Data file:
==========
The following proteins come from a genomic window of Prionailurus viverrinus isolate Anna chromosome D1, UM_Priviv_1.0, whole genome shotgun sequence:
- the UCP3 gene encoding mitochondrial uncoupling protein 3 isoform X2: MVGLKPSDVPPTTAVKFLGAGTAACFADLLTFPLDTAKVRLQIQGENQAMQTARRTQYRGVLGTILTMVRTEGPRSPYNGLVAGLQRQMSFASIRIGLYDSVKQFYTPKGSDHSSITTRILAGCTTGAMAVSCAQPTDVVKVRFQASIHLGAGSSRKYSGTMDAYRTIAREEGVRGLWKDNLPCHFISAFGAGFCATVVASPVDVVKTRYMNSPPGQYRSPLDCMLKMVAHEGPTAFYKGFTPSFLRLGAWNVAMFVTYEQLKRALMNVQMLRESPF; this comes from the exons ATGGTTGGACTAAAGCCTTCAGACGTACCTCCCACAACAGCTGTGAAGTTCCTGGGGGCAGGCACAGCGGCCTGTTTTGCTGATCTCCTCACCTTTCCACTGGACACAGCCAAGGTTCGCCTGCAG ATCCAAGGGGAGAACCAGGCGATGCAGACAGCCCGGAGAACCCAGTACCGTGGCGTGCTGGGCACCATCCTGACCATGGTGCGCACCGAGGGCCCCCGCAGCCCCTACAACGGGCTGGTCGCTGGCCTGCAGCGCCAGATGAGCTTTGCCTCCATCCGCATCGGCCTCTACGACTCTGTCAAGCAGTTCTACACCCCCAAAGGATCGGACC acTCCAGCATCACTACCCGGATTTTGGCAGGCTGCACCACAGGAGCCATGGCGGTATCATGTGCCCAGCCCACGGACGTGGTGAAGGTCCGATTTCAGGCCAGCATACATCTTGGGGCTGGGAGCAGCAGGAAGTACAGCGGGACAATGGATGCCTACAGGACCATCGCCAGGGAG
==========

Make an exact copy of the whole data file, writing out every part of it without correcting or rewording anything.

The following proteins come from a genomic window of Prionailurus viverrinus isolate Anna chromosome D1, UM_Priviv_1.0, whole genome shotgun sequence:
- the UCP3 gene encoding mitochondrial uncoupling protein 3 isoform X2: MVGLKPSDVPPTTAVKFLGAGTAACFADLLTFPLDTAKVRLQIQGENQAMQTARRTQYRGVLGTILTMVRTEGPRSPYNGLVAGLQRQMSFASIRIGLYDSVKQFYTPKGSDHSSITTRILAGCTTGAMAVSCAQPTDVVKVRFQASIHLGAGSSRKYSGTMDAYRTIAREEGVRGLWKDNLPCHFISAFGAGFCATVVASPVDVVKTRYMNSPPGQYRSPLDCMLKMVAHEGPTAFYKGFTPSFLRLGAWNVAMFVTYEQLKRALMNVQMLRESPF; this comes from the exons ATGGTTGGACTAAAGCCTTCAGACGTACCTCCCACAACAGCTGTGAAGTTCCTGGGGGCAGGCACAGCGGCCTGTTTTGCTGATCTCCTCACCTTTCCACTGGACACAGCCAAGGTTCGCCTGCAG ATCCAAGGGGAGAACCAGGCGATGCAGACAGCCCGGAGAACCCAGTACCGTGGCGTGCTGGGCACCATCCTGACCATGGTGCGCACCGAGGGCCCCCGCAGCCCCTACAACGGGCTGGTCGCTGGCCTGCAGCGCCAGATGAGCTTTGCCTCCATCCGCATCGGCCTCTACGACTCTGTCAAGCAGTTCTACACCCCCAAAGGATCGGACC acTCCAGCATCACTACCCGGATTTTGGCAGGCTGCACCACAGGAGCCATGGCGGTATCATGTGCCCAGCCCACGGACGTGGTGAAGGTCCGATTTCAGGCCAGCATACATCTTGGGGCTGGGAGCAGCAGGAAGTACAGCGGGACAATGGATGCCTACAGGACCATCGCCAGGGAG